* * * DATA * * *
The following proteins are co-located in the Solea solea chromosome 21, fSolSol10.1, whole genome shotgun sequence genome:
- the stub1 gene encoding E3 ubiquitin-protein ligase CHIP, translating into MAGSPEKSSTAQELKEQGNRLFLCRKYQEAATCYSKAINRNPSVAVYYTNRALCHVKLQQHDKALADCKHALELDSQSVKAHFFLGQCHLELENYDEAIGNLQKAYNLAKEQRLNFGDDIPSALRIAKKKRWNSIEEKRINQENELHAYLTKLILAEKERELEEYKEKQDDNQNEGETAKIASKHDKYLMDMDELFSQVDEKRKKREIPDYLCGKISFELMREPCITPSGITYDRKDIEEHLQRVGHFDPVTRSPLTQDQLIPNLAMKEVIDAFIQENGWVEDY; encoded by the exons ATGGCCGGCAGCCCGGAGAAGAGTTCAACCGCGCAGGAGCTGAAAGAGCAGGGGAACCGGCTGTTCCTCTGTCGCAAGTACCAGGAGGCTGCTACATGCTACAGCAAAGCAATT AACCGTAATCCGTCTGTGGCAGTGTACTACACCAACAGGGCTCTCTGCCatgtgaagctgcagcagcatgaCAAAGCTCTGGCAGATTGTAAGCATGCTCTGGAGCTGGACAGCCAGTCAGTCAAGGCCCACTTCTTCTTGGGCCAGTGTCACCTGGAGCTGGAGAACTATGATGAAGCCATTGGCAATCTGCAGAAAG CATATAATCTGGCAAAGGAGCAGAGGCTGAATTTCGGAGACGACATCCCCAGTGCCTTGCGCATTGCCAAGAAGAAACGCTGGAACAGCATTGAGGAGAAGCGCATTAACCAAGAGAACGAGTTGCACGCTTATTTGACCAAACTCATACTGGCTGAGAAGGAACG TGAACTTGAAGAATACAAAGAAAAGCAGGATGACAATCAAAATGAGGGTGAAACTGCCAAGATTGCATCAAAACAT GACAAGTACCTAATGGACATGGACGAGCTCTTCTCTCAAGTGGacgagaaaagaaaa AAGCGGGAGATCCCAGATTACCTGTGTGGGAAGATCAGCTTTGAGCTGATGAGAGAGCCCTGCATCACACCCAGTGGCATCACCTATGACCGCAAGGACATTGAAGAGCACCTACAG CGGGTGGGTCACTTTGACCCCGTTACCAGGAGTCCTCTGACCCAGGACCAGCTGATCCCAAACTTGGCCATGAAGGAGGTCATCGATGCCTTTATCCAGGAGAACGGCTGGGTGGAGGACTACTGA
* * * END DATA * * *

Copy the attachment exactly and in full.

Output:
The following proteins are co-located in the Solea solea chromosome 21, fSolSol10.1, whole genome shotgun sequence genome:
- the stub1 gene encoding E3 ubiquitin-protein ligase CHIP, translating into MAGSPEKSSTAQELKEQGNRLFLCRKYQEAATCYSKAINRNPSVAVYYTNRALCHVKLQQHDKALADCKHALELDSQSVKAHFFLGQCHLELENYDEAIGNLQKAYNLAKEQRLNFGDDIPSALRIAKKKRWNSIEEKRINQENELHAYLTKLILAEKERELEEYKEKQDDNQNEGETAKIASKHDKYLMDMDELFSQVDEKRKKREIPDYLCGKISFELMREPCITPSGITYDRKDIEEHLQRVGHFDPVTRSPLTQDQLIPNLAMKEVIDAFIQENGWVEDY; encoded by the exons ATGGCCGGCAGCCCGGAGAAGAGTTCAACCGCGCAGGAGCTGAAAGAGCAGGGGAACCGGCTGTTCCTCTGTCGCAAGTACCAGGAGGCTGCTACATGCTACAGCAAAGCAATT AACCGTAATCCGTCTGTGGCAGTGTACTACACCAACAGGGCTCTCTGCCatgtgaagctgcagcagcatgaCAAAGCTCTGGCAGATTGTAAGCATGCTCTGGAGCTGGACAGCCAGTCAGTCAAGGCCCACTTCTTCTTGGGCCAGTGTCACCTGGAGCTGGAGAACTATGATGAAGCCATTGGCAATCTGCAGAAAG CATATAATCTGGCAAAGGAGCAGAGGCTGAATTTCGGAGACGACATCCCCAGTGCCTTGCGCATTGCCAAGAAGAAACGCTGGAACAGCATTGAGGAGAAGCGCATTAACCAAGAGAACGAGTTGCACGCTTATTTGACCAAACTCATACTGGCTGAGAAGGAACG TGAACTTGAAGAATACAAAGAAAAGCAGGATGACAATCAAAATGAGGGTGAAACTGCCAAGATTGCATCAAAACAT GACAAGTACCTAATGGACATGGACGAGCTCTTCTCTCAAGTGGacgagaaaagaaaa AAGCGGGAGATCCCAGATTACCTGTGTGGGAAGATCAGCTTTGAGCTGATGAGAGAGCCCTGCATCACACCCAGTGGCATCACCTATGACCGCAAGGACATTGAAGAGCACCTACAG CGGGTGGGTCACTTTGACCCCGTTACCAGGAGTCCTCTGACCCAGGACCAGCTGATCCCAAACTTGGCCATGAAGGAGGTCATCGATGCCTTTATCCAGGAGAACGGCTGGGTGGAGGACTACTGA